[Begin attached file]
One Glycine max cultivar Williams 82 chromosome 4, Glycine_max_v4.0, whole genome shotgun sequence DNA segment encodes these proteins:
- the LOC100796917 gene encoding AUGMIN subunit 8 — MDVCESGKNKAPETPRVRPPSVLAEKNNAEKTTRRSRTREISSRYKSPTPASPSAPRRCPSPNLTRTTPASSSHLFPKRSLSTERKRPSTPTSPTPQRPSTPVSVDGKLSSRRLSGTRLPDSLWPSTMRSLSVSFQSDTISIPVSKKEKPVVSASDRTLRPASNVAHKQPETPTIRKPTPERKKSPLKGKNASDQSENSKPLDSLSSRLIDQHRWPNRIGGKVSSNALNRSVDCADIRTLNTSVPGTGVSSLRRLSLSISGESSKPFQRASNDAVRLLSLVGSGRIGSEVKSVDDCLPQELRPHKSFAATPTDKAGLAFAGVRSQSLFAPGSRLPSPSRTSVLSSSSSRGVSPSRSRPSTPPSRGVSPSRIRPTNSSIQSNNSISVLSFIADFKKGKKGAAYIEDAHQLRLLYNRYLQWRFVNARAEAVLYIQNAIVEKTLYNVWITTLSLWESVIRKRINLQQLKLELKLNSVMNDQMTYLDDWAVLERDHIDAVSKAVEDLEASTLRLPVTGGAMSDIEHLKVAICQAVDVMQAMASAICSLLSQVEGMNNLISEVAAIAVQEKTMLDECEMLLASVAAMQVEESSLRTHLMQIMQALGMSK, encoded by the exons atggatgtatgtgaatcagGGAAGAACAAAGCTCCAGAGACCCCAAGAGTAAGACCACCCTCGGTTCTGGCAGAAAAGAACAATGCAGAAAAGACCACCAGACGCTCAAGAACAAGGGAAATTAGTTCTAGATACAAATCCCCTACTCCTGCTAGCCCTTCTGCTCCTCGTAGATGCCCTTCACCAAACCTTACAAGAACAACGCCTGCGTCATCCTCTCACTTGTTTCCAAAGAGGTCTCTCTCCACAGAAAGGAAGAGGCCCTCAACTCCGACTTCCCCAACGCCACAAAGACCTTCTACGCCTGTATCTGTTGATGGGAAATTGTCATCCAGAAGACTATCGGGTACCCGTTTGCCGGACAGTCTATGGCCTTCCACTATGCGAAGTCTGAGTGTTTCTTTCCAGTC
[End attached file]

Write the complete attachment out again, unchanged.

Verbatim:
One Glycine max cultivar Williams 82 chromosome 4, Glycine_max_v4.0, whole genome shotgun sequence DNA segment encodes these proteins:
- the LOC100796917 gene encoding AUGMIN subunit 8 — MDVCESGKNKAPETPRVRPPSVLAEKNNAEKTTRRSRTREISSRYKSPTPASPSAPRRCPSPNLTRTTPASSSHLFPKRSLSTERKRPSTPTSPTPQRPSTPVSVDGKLSSRRLSGTRLPDSLWPSTMRSLSVSFQSDTISIPVSKKEKPVVSASDRTLRPASNVAHKQPETPTIRKPTPERKKSPLKGKNASDQSENSKPLDSLSSRLIDQHRWPNRIGGKVSSNALNRSVDCADIRTLNTSVPGTGVSSLRRLSLSISGESSKPFQRASNDAVRLLSLVGSGRIGSEVKSVDDCLPQELRPHKSFAATPTDKAGLAFAGVRSQSLFAPGSRLPSPSRTSVLSSSSSRGVSPSRSRPSTPPSRGVSPSRIRPTNSSIQSNNSISVLSFIADFKKGKKGAAYIEDAHQLRLLYNRYLQWRFVNARAEAVLYIQNAIVEKTLYNVWITTLSLWESVIRKRINLQQLKLELKLNSVMNDQMTYLDDWAVLERDHIDAVSKAVEDLEASTLRLPVTGGAMSDIEHLKVAICQAVDVMQAMASAICSLLSQVEGMNNLISEVAAIAVQEKTMLDECEMLLASVAAMQVEESSLRTHLMQIMQALGMSK, encoded by the exons atggatgtatgtgaatcagGGAAGAACAAAGCTCCAGAGACCCCAAGAGTAAGACCACCCTCGGTTCTGGCAGAAAAGAACAATGCAGAAAAGACCACCAGACGCTCAAGAACAAGGGAAATTAGTTCTAGATACAAATCCCCTACTCCTGCTAGCCCTTCTGCTCCTCGTAGATGCCCTTCACCAAACCTTACAAGAACAACGCCTGCGTCATCCTCTCACTTGTTTCCAAAGAGGTCTCTCTCCACAGAAAGGAAGAGGCCCTCAACTCCGACTTCCCCAACGCCACAAAGACCTTCTACGCCTGTATCTGTTGATGGGAAATTGTCATCCAGAAGACTATCGGGTACCCGTTTGCCGGACAGTCTATGGCCTTCCACTATGCGAAGTCTGAGTGTTTCTTTCCAGTC